Spindles and active vortices

David A. Head, W. J. Briels, Gerhard Gompper

    Research output: Chapter in Book/Report/Conference proceedingChapterAcademicpeer-review


    Robust self-organization of subcellular structures is a key principle governing the dynamics and evolution of cellular life. In fission yeast cells undergoing division, the mitotic spindle spontaneously emerges from the interaction of microtubules, motor proteins and the confining cell walls, and asters and vortices have been observed to self-assemble in quasi-two dimensional microtubule-kinesin assays. There is no clear microscopic picture of the role of the active motors driving this pattern formation, and the relevance of continuum modeling to filament-scale structures remains uncertain. Here results of numerical simulations of a discrete filament-motor protein model confined to a pressurised cylindrical box. Stable spindles, nematic configurations, asters and high-density semi-asters spontaneously emerge, the latter pair having also been observed in cytosol confined within emulsion droplets. State diagrams are presented delineating each stationary state as the pressure, motor speed, and motor density are varied. The parameter regime where vortices form exhibiting collective rotation of all filaments have a finite life-time before contracting to a semi-aster. The quantifying the distribution of life-times suggests this contraction is a Poisson process. Equivalent systems with fixed volume exhibit persistent vortices with stochastic switching in the direction of rotation, with switching times obeying similar statistics to contraction times in pressurised systems. Furthermore, we show that increasing the detachment rate of motors from filament plus-ends can both destroy vortices and turn some asters into vortices.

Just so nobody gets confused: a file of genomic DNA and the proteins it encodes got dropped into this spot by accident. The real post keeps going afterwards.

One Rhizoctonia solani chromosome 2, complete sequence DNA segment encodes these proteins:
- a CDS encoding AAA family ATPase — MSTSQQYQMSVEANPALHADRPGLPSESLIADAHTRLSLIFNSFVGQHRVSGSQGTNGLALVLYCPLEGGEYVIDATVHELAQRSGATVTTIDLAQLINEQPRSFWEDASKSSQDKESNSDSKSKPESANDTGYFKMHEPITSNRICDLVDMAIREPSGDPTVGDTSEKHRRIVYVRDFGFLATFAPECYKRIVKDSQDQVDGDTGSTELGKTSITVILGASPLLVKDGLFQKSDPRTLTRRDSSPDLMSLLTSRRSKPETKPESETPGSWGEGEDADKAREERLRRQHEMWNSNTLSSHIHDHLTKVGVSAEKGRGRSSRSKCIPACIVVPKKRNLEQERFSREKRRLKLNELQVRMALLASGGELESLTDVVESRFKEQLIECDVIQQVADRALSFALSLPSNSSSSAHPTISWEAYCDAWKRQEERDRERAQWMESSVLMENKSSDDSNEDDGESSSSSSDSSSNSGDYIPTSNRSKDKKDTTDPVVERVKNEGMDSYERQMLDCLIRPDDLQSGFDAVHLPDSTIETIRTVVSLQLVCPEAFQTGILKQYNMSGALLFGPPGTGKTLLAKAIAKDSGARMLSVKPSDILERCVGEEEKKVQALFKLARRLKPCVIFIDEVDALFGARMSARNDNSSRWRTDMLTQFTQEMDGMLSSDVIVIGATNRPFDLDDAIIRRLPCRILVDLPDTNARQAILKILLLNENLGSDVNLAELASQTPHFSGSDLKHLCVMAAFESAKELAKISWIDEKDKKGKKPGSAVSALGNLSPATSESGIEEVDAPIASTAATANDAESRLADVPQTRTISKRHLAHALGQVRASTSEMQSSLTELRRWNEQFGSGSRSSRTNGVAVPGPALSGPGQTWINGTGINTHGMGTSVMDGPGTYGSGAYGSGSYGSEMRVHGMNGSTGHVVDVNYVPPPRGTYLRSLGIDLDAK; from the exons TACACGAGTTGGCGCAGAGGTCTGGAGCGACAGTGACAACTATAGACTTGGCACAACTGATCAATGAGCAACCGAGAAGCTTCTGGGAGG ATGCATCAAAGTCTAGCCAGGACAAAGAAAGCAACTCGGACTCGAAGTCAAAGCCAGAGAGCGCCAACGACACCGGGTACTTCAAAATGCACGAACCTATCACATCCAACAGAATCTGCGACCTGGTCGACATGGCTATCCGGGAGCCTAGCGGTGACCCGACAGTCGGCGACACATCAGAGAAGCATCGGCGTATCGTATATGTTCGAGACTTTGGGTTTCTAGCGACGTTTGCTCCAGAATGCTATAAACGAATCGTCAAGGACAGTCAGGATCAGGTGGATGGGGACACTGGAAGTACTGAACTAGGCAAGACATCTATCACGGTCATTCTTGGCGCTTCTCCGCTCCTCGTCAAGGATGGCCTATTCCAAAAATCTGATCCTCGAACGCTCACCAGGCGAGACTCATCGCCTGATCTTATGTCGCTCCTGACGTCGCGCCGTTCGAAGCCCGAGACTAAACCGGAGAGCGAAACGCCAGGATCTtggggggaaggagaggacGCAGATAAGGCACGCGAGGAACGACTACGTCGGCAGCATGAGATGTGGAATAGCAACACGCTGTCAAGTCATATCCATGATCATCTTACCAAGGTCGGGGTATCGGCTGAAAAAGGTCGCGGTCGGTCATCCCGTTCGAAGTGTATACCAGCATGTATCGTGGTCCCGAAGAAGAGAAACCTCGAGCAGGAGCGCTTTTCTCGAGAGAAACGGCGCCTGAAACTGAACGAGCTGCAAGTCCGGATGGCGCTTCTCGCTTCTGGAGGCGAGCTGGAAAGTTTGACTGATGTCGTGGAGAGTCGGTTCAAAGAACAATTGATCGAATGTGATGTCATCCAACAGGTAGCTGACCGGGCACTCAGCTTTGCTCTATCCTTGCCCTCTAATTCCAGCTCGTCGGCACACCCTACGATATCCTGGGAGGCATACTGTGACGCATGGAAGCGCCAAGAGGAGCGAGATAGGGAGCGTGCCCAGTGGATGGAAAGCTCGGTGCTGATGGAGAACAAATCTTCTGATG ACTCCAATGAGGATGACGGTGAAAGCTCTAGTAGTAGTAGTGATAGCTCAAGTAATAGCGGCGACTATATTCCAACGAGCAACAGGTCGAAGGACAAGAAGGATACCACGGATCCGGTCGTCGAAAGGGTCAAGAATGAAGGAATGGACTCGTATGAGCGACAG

Original languageEnglish
    Title of host publicationTrends in Biophysics
    Subtitle of host publicationFrom Cell Dynamics Toward Multicellular Growth Phenomena
    PublisherApple Academic Press
    Number of pages23
    ISBN (Electronic)9781466584105
    ISBN (Print)9781926895369
    Publication statusPublished - 1 Jan 2013


    • Eukaryotic cells
    • Filamentous proteins
    • Fission yeast cells
    • Spindles
    • Steady-States


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